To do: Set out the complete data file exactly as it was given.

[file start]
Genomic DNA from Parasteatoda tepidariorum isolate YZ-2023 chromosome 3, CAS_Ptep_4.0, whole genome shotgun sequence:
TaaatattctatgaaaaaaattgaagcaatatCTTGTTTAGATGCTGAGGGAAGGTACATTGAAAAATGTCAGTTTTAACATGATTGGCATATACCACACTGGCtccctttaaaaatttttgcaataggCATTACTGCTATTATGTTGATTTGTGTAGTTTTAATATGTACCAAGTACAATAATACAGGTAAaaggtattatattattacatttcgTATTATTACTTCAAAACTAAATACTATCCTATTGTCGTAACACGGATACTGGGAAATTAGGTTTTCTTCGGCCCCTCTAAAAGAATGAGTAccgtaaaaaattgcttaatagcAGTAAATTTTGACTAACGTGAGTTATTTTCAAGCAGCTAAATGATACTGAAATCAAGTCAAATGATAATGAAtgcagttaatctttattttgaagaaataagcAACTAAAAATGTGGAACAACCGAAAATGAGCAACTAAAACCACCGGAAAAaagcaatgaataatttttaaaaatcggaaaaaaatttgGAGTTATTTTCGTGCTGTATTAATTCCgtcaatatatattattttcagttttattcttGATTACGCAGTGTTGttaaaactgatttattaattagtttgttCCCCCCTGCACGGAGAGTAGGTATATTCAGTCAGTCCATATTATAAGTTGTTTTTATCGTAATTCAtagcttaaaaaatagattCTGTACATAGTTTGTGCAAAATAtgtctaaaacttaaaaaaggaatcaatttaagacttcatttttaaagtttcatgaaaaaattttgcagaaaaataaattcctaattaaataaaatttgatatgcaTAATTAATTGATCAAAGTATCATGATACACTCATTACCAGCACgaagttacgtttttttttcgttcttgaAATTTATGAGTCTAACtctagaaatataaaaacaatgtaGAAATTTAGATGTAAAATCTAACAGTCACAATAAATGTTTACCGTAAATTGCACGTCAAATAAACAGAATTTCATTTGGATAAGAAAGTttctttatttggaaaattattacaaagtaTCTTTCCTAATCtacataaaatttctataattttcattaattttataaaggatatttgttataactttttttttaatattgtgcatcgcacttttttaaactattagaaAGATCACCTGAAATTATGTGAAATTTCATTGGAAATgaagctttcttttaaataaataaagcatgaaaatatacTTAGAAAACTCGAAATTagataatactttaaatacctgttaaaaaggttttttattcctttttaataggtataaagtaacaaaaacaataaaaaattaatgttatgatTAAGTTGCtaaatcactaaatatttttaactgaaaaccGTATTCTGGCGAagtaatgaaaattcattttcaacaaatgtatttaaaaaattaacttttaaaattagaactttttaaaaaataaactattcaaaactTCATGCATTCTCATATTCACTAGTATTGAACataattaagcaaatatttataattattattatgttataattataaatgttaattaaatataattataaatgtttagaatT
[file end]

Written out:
Genomic DNA from Parasteatoda tepidariorum isolate YZ-2023 chromosome 3, CAS_Ptep_4.0, whole genome shotgun sequence:
TaaatattctatgaaaaaaattgaagcaatatCTTGTTTAGATGCTGAGGGAAGGTACATTGAAAAATGTCAGTTTTAACATGATTGGCATATACCACACTGGCtccctttaaaaatttttgcaataggCATTACTGCTATTATGTTGATTTGTGTAGTTTTAATATGTACCAAGTACAATAATACAGGTAAaaggtattatattattacatttcgTATTATTACTTCAAAACTAAATACTATCCTATTGTCGTAACACGGATACTGGGAAATTAGGTTTTCTTCGGCCCCTCTAAAAGAATGAGTAccgtaaaaaattgcttaatagcAGTAAATTTTGACTAACGTGAGTTATTTTCAAGCAGCTAAATGATACTGAAATCAAGTCAAATGATAATGAAtgcagttaatctttattttgaagaaataagcAACTAAAAATGTGGAACAACCGAAAATGAGCAACTAAAACCACCGGAAAAaagcaatgaataatttttaaaaatcggaaaaaaatttgGAGTTATTTTCGTGCTGTATTAATTCCgtcaatatatattattttcagttttattcttGATTACGCAGTGTTGttaaaactgatttattaattagtttgttCCCCCCTGCACGGAGAGTAGGTATATTCAGTCAGTCCATATTATAAGTTGTTTTTATCGTAATTCAtagcttaaaaaatagattCTGTACATAGTTTGTGCAAAATAtgtctaaaacttaaaaaaggaatcaatttaagacttcatttttaaagtttcatgaaaaaattttgcagaaaaataaattcctaattaaataaaatttgatatgcaTAATTAATTGATCAAAGTATCATGATACACTCATTACCAGCACgaagttacgtttttttttcgttcttgaAATTTATGAGTCTAACtctagaaatataaaaacaatgtaGAAATTTAGATGTAAAATCTAACAGTCACAATAAATGTTTACCGTAAATTGCACGTCAAATAAACAGAATTTCATTTGGATAAGAAAGTttctttatttggaaaattattacaaagtaTCTTTCCTAATCtacataaaatttctataattttcattaattttataaaggatatttgttataactttttttttaatattgtgcatcgcacttttttaaactattagaaAGATCACCTGAAATTATGTGAAATTTCATTGGAAATgaagctttcttttaaataaataaagcatgaaaatatacTTAGAAAACTCGAAATTagataatactttaaatacctgttaaaaaggttttttattcctttttaataggtataaagtaacaaaaacaataaaaaattaatgttatgatTAAGTTGCtaaatcactaaatatttttaactgaaaaccGTATTCTGGCGAagtaatgaaaattcattttcaacaaatgtatttaaaaaattaacttttaaaattagaactttttaaaaaataaactattcaaaactTCATGCATTCTCATATTCACTAGTATTGAACataattaagcaaatatttataattattattatgttataattataaatgttaattaaatataattataaatgtttagaatT